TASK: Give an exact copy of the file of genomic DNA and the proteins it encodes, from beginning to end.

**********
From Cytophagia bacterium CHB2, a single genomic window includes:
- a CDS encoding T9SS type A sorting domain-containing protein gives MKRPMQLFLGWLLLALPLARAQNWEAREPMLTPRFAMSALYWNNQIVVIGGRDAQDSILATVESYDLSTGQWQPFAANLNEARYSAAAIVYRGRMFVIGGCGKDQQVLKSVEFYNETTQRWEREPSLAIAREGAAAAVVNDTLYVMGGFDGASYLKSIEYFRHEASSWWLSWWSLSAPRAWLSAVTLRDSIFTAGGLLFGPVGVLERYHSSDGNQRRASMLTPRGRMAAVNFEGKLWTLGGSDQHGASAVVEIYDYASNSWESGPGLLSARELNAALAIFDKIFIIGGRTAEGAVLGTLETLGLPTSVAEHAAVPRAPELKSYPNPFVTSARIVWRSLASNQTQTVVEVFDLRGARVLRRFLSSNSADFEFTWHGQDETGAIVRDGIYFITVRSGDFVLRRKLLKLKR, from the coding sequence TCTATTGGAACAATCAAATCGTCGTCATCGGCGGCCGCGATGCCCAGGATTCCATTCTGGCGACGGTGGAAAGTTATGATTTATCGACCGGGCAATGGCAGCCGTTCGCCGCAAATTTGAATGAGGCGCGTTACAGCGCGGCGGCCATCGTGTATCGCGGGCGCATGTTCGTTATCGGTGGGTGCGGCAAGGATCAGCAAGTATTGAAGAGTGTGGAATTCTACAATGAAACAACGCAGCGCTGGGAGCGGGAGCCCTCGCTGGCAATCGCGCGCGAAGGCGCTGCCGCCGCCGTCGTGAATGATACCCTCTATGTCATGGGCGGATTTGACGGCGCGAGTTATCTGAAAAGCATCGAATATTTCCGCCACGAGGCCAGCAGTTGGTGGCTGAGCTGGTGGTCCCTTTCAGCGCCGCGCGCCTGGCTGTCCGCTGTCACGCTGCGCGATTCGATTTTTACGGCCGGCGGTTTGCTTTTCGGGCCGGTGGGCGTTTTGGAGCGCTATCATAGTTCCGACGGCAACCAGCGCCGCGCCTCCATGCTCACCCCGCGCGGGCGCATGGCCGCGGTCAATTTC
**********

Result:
From Cytophagia bacterium CHB2, a single genomic window includes:
- a CDS encoding T9SS type A sorting domain-containing protein gives MKRPMQLFLGWLLLALPLARAQNWEAREPMLTPRFAMSALYWNNQIVVIGGRDAQDSILATVESYDLSTGQWQPFAANLNEARYSAAAIVYRGRMFVIGGCGKDQQVLKSVEFYNETTQRWEREPSLAIAREGAAAAVVNDTLYVMGGFDGASYLKSIEYFRHEASSWWLSWWSLSAPRAWLSAVTLRDSIFTAGGLLFGPVGVLERYHSSDGNQRRASMLTPRGRMAAVNFEGKLWTLGGSDQHGASAVVEIYDYASNSWESGPGLLSARELNAALAIFDKIFIIGGRTAEGAVLGTLETLGLPTSVAEHAAVPRAPELKSYPNPFVTSARIVWRSLASNQTQTVVEVFDLRGARVLRRFLSSNSADFEFTWHGQDETGAIVRDGIYFITVRSGDFVLRRKLLKLKR, from the coding sequence TCTATTGGAACAATCAAATCGTCGTCATCGGCGGCCGCGATGCCCAGGATTCCATTCTGGCGACGGTGGAAAGTTATGATTTATCGACCGGGCAATGGCAGCCGTTCGCCGCAAATTTGAATGAGGCGCGTTACAGCGCGGCGGCCATCGTGTATCGCGGGCGCATGTTCGTTATCGGTGGGTGCGGCAAGGATCAGCAAGTATTGAAGAGTGTGGAATTCTACAATGAAACAACGCAGCGCTGGGAGCGGGAGCCCTCGCTGGCAATCGCGCGCGAAGGCGCTGCCGCCGCCGTCGTGAATGATACCCTCTATGTCATGGGCGGATTTGACGGCGCGAGTTATCTGAAAAGCATCGAATATTTCCGCCACGAGGCCAGCAGTTGGTGGCTGAGCTGGTGGTCCCTTTCAGCGCCGCGCGCCTGGCTGTCCGCTGTCACGCTGCGCGATTCGATTTTTACGGCCGGCGGTTTGCTTTTCGGGCCGGTGGGCGTTTTGGAGCGCTATCATAGTTCCGACGGCAACCAGCGCCGCGCCTCCATGCTCACCCCGCGCGGGCGCATGGCCGCGGTCAATTTC